Friday, October 03, 2003

Capitalism and the Law: 'Supreme Court: pragmatists or ideologues?'

Patti Waldmeir at the Financial Times asks is the US Supreme Court is guided by pragmatism or ideology.

Although months have passed since the court's last extraordinary term - which yielded surprising rulings on affirmative action, homosexuality and federalism - the significance of that blockbuster term remains unclear.

Did the supposedly conservative court suddenly morph into a bastion of liberalism? Did it abandon the federalist revolution that was supposed to have been the Rehnquist court's legacy? Or did the justices merely rule on the cases that came before them, guided by pragmatism rather than ideology? The term ahead may - or may not - answer some of those questions.

It certainly is an amusing question. Here’s my answer: the Court is motivated by the ideology of pragmatism.

In the Nike commercial free speech case, the Court was presented with clear arguments that illustrated the reasons behind a businessman’s right to unshackled economically-motivated speech. It chose not to act on those arguments, and sent the case back to lower court for trial. In the University of Michigan affirmative action case, the Court was presented with clear arguments that illustrated the reasons why the government must not grant preferential access to its services on the basis of irrational criteria. It chose not to act on those arguments, and reaffirmed the substance of race-based preferences. Only in the Lawrence v. Texas did the Court respond to arguments that an individual has a right to their sexual capacity and that the constitution protects that right.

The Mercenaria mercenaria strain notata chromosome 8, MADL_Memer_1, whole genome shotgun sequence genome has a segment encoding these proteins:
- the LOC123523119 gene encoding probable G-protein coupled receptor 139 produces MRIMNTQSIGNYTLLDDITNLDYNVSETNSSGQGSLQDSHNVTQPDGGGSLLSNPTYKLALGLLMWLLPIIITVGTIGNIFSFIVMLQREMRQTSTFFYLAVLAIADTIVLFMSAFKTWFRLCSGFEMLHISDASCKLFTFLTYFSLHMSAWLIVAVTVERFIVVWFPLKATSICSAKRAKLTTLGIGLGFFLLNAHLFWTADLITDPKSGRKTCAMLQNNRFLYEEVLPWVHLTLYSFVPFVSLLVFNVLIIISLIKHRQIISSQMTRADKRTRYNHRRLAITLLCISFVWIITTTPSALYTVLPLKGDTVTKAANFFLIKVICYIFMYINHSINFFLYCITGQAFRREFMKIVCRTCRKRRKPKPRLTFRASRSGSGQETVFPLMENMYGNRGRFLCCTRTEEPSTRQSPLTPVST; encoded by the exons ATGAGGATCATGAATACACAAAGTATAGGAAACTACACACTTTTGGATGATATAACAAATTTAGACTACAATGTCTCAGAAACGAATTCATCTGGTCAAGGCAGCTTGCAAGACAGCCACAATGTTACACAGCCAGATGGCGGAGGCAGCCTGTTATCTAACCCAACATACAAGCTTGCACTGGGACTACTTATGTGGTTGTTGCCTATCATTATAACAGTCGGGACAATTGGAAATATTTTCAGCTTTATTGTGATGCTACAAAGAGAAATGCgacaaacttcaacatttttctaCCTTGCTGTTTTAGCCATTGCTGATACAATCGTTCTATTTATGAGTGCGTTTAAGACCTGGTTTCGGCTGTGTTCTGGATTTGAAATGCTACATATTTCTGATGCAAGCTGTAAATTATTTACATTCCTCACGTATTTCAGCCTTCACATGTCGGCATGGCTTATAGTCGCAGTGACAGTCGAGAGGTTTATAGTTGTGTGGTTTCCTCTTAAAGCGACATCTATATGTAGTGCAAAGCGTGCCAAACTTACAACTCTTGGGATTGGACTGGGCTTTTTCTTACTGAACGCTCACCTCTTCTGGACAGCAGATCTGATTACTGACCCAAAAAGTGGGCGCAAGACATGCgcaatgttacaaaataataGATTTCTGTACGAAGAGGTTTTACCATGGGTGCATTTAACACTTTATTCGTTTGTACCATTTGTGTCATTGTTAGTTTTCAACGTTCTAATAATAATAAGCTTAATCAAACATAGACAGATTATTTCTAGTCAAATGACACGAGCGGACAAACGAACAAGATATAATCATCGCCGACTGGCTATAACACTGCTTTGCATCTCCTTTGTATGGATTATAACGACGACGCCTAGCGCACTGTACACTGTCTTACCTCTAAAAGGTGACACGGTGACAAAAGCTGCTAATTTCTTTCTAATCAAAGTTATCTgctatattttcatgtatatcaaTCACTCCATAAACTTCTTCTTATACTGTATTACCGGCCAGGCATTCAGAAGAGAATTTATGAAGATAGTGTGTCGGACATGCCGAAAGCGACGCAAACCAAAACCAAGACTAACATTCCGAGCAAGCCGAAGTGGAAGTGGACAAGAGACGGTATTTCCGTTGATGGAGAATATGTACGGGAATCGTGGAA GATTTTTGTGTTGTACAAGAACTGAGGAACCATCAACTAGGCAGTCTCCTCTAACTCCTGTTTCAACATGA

One wonders why the Court got it right when it came to deciding on the right to sodomy but not so right on the right to free speech or equal treatment under the law. No decision logically integrates with the other. Decisions read more like rationalizations then exercises in reason. One sees it in Justice Scalia when he writes that fundamental rights are created and can be taken away by government fiat. Once sees it in Justice Thomas when he writes compellingly that there is no philosophic or historical justification for the government’s encroachments of rights in one decision, and then in a similar case, remains silent. One sees it in Justice O’Connor when she writes an opinion supporting unequal protection under the law, as long as it expires in a generation. One sees it in Justices Breyer and Souter when they look to Europe for answers instead of to our own American traditions of law.

This is a Court animated not by the principle of individual rights—a principle is an immutable permanent truth must be acted upon constantly. Instead, this is a Court that acts by a pragmatic, rule of thumb thinking where no fact can be known with certainty in advance and everything is decided by their view of the prevailing winds. And this is why activism before the Court is crucial, not that it will change the Court’s thinking on the first instance, but in that it lays the larger groundwork for future change.

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